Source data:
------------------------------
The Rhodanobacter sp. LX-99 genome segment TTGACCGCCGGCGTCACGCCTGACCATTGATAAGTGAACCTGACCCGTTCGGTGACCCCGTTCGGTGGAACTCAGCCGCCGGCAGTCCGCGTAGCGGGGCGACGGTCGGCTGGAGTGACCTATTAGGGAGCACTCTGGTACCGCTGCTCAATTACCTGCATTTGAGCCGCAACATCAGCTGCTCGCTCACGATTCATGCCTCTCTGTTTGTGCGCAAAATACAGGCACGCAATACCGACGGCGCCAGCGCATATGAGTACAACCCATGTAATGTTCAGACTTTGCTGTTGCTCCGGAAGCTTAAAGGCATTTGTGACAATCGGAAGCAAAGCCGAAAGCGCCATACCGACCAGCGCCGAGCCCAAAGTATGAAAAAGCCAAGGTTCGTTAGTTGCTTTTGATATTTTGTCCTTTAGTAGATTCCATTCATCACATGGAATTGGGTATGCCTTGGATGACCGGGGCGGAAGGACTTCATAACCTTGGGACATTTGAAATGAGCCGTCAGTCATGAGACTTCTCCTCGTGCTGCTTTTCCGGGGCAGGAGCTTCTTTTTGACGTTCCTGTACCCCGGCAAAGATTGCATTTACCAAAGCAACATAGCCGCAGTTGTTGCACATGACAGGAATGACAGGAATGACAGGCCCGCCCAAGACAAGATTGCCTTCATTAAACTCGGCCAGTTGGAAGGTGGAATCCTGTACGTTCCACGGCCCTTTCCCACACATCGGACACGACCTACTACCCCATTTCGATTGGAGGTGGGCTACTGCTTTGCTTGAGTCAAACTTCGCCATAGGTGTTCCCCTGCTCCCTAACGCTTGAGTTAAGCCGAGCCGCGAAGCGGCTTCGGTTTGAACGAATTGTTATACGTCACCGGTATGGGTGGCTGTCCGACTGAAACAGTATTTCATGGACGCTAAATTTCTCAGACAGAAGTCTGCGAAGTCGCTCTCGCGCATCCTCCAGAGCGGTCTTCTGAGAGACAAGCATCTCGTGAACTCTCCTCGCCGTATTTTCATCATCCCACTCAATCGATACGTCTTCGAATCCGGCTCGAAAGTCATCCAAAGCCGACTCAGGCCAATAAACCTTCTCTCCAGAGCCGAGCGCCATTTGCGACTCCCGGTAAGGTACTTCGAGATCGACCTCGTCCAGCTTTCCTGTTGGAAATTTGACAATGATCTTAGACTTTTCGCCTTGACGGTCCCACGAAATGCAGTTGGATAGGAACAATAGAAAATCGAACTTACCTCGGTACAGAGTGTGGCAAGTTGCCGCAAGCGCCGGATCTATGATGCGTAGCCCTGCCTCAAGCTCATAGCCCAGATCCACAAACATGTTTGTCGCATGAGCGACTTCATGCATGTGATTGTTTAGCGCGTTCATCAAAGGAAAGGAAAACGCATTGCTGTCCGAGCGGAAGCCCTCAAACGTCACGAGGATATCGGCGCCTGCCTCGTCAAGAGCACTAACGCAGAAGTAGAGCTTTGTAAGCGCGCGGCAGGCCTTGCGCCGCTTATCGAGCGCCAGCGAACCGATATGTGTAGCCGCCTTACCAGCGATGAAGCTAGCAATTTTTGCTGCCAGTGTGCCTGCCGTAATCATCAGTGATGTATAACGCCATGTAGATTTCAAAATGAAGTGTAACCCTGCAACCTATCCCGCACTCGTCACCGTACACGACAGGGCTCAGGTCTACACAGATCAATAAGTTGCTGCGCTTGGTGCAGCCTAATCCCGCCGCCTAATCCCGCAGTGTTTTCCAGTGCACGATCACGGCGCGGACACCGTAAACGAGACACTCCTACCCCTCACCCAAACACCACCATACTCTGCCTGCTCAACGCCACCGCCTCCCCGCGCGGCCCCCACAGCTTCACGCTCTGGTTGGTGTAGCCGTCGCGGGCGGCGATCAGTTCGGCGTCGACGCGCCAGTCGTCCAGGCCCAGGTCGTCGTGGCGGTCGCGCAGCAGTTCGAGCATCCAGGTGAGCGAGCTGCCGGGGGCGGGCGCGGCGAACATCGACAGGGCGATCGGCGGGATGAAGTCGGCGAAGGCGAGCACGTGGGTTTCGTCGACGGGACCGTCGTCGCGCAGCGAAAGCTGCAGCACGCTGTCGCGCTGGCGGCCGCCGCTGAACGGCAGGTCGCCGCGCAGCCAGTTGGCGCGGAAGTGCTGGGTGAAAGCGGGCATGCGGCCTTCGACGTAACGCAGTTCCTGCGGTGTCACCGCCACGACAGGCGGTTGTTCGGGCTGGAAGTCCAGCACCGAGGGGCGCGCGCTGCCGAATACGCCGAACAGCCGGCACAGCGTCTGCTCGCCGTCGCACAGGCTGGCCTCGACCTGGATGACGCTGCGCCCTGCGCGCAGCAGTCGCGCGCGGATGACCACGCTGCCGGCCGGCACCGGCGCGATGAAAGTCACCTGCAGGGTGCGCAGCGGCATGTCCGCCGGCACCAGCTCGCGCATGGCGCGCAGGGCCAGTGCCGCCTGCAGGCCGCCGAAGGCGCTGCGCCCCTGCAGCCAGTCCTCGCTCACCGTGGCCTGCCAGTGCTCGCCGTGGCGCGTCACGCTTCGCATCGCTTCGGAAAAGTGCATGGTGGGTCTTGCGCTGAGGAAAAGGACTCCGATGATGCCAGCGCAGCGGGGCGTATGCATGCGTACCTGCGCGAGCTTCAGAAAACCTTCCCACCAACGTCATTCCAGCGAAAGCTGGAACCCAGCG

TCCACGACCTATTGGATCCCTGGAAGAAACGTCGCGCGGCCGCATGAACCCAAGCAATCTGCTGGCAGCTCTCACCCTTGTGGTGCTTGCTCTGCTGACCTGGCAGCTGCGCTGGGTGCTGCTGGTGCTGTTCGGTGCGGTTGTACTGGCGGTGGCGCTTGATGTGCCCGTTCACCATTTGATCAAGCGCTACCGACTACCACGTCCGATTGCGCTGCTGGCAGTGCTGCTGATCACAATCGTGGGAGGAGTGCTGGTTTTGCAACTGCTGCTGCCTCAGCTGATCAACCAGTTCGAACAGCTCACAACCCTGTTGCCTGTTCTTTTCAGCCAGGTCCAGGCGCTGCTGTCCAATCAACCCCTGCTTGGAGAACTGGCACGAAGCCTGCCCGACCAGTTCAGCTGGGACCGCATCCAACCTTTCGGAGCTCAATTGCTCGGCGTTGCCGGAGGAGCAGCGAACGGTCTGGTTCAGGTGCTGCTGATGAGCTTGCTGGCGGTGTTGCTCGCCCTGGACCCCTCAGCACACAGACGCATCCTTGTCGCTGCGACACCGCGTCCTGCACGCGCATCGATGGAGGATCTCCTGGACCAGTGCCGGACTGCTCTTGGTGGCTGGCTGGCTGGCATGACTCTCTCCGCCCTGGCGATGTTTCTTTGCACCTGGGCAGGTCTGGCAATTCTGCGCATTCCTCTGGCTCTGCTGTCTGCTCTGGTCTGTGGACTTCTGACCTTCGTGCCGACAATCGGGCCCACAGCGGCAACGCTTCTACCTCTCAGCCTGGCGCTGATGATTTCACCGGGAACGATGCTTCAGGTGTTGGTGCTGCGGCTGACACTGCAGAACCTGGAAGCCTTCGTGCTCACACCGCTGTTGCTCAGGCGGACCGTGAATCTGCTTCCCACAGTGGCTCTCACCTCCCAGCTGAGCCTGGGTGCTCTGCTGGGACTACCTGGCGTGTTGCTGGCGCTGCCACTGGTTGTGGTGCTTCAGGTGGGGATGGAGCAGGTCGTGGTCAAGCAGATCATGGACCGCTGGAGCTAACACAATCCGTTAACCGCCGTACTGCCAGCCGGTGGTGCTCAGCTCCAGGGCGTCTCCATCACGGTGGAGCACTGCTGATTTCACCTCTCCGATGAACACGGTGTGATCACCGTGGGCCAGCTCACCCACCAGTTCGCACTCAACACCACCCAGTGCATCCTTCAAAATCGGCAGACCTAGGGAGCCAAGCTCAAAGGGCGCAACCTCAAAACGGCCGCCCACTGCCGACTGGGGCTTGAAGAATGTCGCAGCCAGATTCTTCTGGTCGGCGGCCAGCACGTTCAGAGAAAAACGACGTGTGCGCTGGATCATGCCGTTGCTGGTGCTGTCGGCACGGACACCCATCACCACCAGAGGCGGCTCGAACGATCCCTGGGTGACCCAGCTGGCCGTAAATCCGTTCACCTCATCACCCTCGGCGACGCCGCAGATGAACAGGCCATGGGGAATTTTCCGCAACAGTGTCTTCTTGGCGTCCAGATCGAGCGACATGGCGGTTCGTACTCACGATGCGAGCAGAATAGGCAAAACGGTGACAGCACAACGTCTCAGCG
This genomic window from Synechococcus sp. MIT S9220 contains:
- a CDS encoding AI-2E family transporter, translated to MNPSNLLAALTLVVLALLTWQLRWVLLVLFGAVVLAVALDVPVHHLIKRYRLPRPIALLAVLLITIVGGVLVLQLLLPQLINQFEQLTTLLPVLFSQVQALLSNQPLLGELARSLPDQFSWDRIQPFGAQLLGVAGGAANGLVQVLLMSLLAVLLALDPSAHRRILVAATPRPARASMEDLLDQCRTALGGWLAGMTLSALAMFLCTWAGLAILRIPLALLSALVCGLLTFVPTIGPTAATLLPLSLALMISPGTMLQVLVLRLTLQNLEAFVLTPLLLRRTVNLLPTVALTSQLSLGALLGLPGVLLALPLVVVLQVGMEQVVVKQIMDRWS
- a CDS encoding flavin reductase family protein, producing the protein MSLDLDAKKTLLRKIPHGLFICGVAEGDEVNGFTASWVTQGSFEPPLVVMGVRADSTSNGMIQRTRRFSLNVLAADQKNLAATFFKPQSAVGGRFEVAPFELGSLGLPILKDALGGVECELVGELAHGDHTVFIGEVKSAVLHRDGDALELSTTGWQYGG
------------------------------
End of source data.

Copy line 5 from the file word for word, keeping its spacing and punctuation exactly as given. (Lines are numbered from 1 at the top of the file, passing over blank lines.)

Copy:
- a CDS encoding flavin reductase family protein, producing the protein MSLDLDAKKTLLRKIPHGLFICGVAEGDEVNGFTASWVTQGSFEPPLVVMGVRADSTSNGMIQRTRRFSLNVLAADQKNLAATFFKPQSAVGGRFEVAPFELGSLGLPILKDALGGVECELVGELAHGDHTVFIGEVKSAVLHRDGDALELSTTGWQYGG